The APKWS already arms USAF's Apache attack helicopter and the deployment comes on the heels of the U.S. Marine Corps fielding the rockets on AV-8B Harrier fixed-wing aircraft.

The APKWS rocket, a mid-body guidance kit that transforms a standard unguided munition into a precision laser-guided rocket, has proven highly successful for the U.S. Navy and Marine Corps since 2012 and has also been used by U.S. Army Apache helicopters in combat.

 “The APKWS rocket’s innovative ‘plug and play’ design makes it possible to deploy these systems on a variety of platforms,” said David Harrold, director of precision guidance solutions at BAE Systems.

“The Navy and Air Force deserve immense credit for streamlining the acquisition process by leveraging an existing Navy program of record to meet the needs of all our military services. We are confident that the addition of this highly accurate, low-collateral-damage weapon system will be a game-changer for F-16 and A-10 users in the U.S. Air Force and around the world ".

Similar to the Army’s acquisition of APKWS last year, the Air Force is acquiring its initial supply of rockets out of the current Navy inventory and is working with BAE Systems and the Navy to secure additional units to meet ongoing demands.

Currently in its fourth year of full-rate production and qualified or demonstrated on more than a dozen rotary and fixed-wing platforms, the APKWS rocket is the only U.S. Department of Defense fully qualified, guided 2.75-inch rocket that uses semi-active laser guidance technology.

Saturday, June 11, 2016

Turkey signs contract for local production of T70 helicopter

Turkey has signed agreements to begin license production of the Sikorsky S-70i Black Hawk helicopters under its Turkish Utility Helicopter Program (TUHP).


The agreements were signed between the Turkish Undersecretariat for Defence Industries (SSM), Turkish Aerospace Industries Inc. (TAI) as prime contractor, Sikorsky Aircraft Corp. as major subcontractor and three key Turkish aerospace contractors (Aselsan, TEI and Alp Aviation).

The Turkish built S-70i dubbed T70, will be operated by Turkish Land Forces, Turkish Air Force, General Command of Gendarme, Special Forces, Turkish National Police, and the General Directorate of Forestry.

Under the program, TUHP prime contractor Turkish Aerospace Industries (TAI) and TUHP subcontractors Sikorsky, Aselsan, TEI and Alp Aviation will manufacture and deliver 109 T70 helicopters over the next 10 years.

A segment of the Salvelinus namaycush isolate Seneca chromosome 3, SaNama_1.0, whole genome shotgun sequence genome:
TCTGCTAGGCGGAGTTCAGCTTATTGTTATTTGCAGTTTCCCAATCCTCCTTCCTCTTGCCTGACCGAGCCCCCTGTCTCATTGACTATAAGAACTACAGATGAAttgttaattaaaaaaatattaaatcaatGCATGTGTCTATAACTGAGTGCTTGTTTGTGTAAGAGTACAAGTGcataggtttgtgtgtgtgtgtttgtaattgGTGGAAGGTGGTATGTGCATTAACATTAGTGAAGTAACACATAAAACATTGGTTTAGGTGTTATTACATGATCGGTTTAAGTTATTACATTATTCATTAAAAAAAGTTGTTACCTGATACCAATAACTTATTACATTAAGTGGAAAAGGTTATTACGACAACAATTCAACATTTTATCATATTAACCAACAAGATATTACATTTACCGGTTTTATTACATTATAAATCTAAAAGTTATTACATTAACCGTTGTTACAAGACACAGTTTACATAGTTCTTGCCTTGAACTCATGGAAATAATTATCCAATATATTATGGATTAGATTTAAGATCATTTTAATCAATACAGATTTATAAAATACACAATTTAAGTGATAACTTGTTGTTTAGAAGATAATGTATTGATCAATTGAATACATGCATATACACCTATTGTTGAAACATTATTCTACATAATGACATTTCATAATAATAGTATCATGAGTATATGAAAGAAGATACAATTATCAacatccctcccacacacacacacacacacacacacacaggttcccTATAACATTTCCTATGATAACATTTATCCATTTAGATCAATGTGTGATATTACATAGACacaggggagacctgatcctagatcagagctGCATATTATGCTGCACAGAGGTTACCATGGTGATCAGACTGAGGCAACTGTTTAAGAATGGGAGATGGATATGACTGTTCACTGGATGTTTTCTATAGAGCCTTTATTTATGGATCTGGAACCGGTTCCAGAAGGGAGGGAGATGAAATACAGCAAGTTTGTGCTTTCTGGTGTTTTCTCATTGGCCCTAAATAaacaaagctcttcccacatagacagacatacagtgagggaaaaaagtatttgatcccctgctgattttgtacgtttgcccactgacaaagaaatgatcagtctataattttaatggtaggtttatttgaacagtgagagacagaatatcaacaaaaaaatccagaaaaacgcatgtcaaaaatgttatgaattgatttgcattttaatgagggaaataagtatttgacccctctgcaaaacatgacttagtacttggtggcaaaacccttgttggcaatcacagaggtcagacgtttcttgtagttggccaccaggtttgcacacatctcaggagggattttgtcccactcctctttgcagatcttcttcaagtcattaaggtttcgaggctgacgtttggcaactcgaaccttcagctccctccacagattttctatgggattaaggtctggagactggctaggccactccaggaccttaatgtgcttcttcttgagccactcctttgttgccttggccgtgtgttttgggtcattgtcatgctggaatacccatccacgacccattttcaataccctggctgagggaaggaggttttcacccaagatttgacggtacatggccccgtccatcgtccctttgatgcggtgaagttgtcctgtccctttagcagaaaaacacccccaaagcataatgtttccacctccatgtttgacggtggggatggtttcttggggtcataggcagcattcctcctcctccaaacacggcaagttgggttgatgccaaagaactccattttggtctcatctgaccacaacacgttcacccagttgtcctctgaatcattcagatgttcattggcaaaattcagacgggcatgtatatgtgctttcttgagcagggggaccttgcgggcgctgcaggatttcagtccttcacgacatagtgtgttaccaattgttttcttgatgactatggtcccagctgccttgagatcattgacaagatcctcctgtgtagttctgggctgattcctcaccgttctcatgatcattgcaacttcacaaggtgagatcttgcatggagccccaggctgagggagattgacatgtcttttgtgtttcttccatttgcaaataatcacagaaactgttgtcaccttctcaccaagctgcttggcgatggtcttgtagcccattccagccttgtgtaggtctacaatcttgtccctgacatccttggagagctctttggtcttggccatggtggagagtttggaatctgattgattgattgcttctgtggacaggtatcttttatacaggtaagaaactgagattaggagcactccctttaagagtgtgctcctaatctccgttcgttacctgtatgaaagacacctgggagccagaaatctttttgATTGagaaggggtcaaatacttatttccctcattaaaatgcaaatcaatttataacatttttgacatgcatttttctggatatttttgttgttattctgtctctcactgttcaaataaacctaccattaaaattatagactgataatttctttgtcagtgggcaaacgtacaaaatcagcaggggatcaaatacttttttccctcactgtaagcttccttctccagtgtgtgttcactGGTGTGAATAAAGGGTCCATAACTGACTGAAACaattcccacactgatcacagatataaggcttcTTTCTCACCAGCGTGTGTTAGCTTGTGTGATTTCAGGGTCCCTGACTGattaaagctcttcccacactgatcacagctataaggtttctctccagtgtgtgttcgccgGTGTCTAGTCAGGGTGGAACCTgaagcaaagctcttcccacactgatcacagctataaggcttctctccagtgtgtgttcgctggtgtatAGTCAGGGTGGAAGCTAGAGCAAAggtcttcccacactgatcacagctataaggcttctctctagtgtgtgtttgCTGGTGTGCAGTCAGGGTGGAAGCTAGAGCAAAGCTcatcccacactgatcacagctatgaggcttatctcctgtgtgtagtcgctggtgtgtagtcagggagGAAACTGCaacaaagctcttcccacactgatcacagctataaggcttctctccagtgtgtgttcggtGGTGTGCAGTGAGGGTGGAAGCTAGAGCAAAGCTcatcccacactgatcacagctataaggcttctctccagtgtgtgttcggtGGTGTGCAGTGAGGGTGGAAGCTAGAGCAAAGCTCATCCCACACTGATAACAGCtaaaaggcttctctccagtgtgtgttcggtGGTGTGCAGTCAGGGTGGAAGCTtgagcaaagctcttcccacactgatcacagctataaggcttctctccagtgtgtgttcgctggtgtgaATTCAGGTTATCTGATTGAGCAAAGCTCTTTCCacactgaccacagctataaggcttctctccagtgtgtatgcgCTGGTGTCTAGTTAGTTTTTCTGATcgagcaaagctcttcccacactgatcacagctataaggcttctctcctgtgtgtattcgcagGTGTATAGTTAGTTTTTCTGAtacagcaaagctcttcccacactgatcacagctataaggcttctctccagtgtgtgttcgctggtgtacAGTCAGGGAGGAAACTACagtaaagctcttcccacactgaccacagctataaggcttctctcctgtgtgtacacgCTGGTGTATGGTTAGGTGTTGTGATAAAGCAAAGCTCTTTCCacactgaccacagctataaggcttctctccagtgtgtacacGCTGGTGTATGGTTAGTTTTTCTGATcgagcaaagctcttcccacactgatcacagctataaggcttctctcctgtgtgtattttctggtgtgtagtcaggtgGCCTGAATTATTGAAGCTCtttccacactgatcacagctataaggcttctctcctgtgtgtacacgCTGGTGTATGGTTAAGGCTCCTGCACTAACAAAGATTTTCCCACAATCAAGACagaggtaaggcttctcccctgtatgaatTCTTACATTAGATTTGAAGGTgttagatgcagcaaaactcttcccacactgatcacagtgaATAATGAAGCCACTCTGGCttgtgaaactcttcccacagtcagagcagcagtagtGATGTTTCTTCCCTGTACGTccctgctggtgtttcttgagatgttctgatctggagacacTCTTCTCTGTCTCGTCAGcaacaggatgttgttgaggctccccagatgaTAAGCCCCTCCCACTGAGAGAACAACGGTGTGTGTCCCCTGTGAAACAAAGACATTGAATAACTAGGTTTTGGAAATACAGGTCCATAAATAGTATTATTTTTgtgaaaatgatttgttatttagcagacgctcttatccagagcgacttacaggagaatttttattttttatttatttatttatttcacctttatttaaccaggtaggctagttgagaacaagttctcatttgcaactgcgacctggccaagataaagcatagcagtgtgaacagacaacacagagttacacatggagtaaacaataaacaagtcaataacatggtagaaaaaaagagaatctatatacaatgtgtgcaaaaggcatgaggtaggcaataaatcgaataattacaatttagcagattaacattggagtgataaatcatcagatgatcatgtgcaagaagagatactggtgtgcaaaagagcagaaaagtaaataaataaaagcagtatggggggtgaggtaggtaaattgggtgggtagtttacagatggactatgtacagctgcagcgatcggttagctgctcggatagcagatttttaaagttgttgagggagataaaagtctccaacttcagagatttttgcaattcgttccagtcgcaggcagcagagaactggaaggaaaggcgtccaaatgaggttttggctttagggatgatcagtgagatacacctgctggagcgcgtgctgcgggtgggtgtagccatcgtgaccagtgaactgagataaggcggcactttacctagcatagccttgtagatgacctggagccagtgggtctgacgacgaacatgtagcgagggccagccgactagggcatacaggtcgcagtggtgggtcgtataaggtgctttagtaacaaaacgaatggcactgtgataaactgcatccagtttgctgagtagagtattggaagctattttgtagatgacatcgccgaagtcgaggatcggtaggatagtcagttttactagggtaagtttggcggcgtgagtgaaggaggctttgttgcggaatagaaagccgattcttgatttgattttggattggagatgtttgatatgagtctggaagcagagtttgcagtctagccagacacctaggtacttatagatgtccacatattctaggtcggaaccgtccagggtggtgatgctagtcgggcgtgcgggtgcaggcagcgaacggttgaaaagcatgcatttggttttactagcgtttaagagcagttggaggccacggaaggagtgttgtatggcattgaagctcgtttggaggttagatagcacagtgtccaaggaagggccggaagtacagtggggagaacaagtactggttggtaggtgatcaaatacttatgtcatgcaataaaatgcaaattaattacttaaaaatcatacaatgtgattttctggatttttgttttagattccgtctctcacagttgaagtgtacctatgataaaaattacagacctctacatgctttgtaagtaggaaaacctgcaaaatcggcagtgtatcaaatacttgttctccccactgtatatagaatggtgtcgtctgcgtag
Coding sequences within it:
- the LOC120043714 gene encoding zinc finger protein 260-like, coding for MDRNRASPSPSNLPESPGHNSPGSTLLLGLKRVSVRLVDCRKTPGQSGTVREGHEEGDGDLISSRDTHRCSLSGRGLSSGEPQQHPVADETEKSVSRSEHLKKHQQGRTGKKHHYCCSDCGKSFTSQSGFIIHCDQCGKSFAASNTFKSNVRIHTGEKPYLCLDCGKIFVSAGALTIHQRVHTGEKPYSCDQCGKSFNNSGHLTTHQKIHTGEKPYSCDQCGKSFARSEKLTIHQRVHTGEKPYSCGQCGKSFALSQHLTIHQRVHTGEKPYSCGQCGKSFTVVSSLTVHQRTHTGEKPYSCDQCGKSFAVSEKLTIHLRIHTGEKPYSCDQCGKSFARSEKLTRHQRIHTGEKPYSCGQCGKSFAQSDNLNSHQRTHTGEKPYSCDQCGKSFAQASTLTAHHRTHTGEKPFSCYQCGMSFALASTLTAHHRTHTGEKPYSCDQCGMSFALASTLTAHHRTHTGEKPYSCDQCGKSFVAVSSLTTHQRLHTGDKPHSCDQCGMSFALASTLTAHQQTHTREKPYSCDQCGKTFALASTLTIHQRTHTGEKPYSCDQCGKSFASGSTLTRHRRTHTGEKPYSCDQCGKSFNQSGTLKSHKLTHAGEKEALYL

TAI will be responsible for manufacturing, final assembly operations, tests and integrated logistics support of all airframe structures and composite rotor blades.

The T700 turboshaft engine will be build by Turkish Engine Industries (TEI) under a license from General Electric (GE). Aselsan will develop and integrate basic avionics and will co-develop with Sikorsky an enhanced digital cockpit known as the Integrated Modular Avionics System (IMAS). Alp Aviation will carry out production and assembly of landing gears, gearbox and dynamic components.

Turkey's Defence Industry Executive Committee has reported a total program value of $3.5 billion, inclusive of the work to be performed by TAI, Sikorsky and other TUHP partners.

The twin engined S-70 first flew in 1974 and is currently being built by Sikorsky's Polish subsidiary PZL Mielec. Developed in mulitiple variants including Naval, the S-70 forms the backbone of U.S. military's utility helicopter fleet and numerous other export customers.

Image: An Australian Army S-70A helicopter

Thursday, June 9, 2016

Russia grounds Su-27 fleet after deadly crash

Russia grounded its entire fleet Su-27 fighter jets following a deadly crash on Thursday.

Viktor Bondarev, head of Russian Air Force ordered the grounding until reasons for the crash had been determined.


The Su-27 fighter jet part of the famous Russian aerobatic display team " Russian Knights" crashed near the village of Muranovo in the Moscow Region on Thursday morning.

Russian Defense Ministry said the pilot was unable to eject as he steered the aircraft away from populated area.

"According to preliminary data, a technical failure caused the crash of the Su-27 plane of the Russian Aerospace Force," the press office said in a statement.

The formidable Su-27 is a highly-manoeuvrable fighter designed for air-superiority and ground attack missions, forms the backbone of Russian fighter fleet operating around 300 of these twin engined multi role aircraft.

The Russian Knight team performs with four Su-27Ps and two twin seat Su-27UBs.

Safran engines to power South Korean helicopters

South Korea has selected French Safran Helicopter Engines (formerly Turbomeca) to supply engines for its Light Civil Helicopter (LCH) and Light Armed Helicopter (LAH) programs being developed by Korean Aerospace Industries (KAI).
The LCH will be powered with the existing Arriel 2C2 turboshaft engine and the LAH will feature a new engine designated Arriel 2L2.